Security research firm Trend Micro posted yesterday that they’ve found two new pieces of mobile device spyware, potentially linked to a Russian government cyber espionage campaign. Not especially newsworthy in and of itself, there is mobile spyware everywhere, and some research already out there on APT’s (advanced persistent threats) originating in Russia, except that this spyware exploits the Apple iOS operating system, i.e., potentially your and your client’s iPhones and iPads. See the full link here:
A year ago the most recent Apple iOS devices (iPhones 4S and above, iPad 2 and newer) were thought of as very secure, due to Apple’s strict app verification protocols and encryption features on the devices, but over the past year, researchers such as FireEye, and now, potentially, foreign governments, have been able to chip away at that security and exploit previously unknown vulnerabilities in the iOS. It is not entirely clear yet how the new malware infects the iOS, though I would speculate its likely via targeted attacks. If it were being spread through a virus, given that, according to the article, the new malware has been around since before iOS 8 was released, its likely we would have seen that malware already spread far and wide/picked up on by many of the larger research firms and picked apart – think Stuxnet. (Also, incidentally, if you still don’t believe iPhones are vulnerable and want to see a researcher at FireEye initiate a “masque” vulnerability attack on an unsuspecting iPhone, click here.)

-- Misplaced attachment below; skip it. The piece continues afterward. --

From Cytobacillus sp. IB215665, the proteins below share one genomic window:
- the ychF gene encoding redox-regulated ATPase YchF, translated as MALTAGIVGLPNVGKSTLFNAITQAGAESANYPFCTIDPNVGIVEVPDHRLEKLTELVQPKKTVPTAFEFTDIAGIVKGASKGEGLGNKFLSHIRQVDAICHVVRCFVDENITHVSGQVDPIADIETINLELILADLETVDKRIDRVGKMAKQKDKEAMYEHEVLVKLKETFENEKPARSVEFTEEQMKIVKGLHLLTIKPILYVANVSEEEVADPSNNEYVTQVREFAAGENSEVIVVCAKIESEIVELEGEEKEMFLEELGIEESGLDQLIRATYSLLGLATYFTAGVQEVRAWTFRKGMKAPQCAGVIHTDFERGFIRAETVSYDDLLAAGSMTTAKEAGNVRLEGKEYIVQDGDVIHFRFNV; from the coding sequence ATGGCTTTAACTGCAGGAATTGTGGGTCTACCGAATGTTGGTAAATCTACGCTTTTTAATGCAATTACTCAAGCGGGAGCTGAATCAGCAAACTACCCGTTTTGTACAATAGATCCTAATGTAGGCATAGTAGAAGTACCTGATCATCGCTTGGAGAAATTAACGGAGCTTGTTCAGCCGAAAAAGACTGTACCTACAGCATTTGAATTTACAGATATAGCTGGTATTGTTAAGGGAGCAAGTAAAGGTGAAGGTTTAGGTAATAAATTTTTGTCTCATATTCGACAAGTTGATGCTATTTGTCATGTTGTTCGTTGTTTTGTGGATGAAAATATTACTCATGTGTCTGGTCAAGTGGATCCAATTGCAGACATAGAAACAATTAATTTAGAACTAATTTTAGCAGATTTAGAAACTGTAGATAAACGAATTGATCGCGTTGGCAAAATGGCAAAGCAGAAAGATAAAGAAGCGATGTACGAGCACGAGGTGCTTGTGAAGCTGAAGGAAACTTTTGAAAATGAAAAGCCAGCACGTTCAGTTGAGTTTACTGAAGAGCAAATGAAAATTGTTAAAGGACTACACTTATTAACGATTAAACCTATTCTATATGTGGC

The good news according to Trend Micro? If you’ve already upgraded to iOS 8, you should be able to readily see the mystery apps, and “kill” them as you would any other app (XAGENT.A and “Madcap”/XAGENT.B). But as no one still has a 100% handle on what these apps do, and, if you’re infected, you may have been specifically targeted, you may want to either factory reset your phone or get a new device entirely. If you’re still running iOS 7, just “killing” the apps won’t work – you need to upgrade to iOS 8 to make them stop, and you probably should have done so awhile ago anyway. Finally, if you’re foolish enough to have jail-broken your Apple device, its unlikely you’re reading this article anyway, but if so, back up the data you can, factory reset your phone, start over, and update to iOS 8.
The moral of this story is two-fold, 1) we don’t know what we don’t know, i.e., nothing connected to the Internet, not even these Apple devices, will ever be totally-secure and there will always be zero-day vulnerabilities that catch us off-guard, but 2) regularly updating software and applying security patches will mitigate the threats, and therefore go a long way toward protecting your data, as well as your clients’ data.
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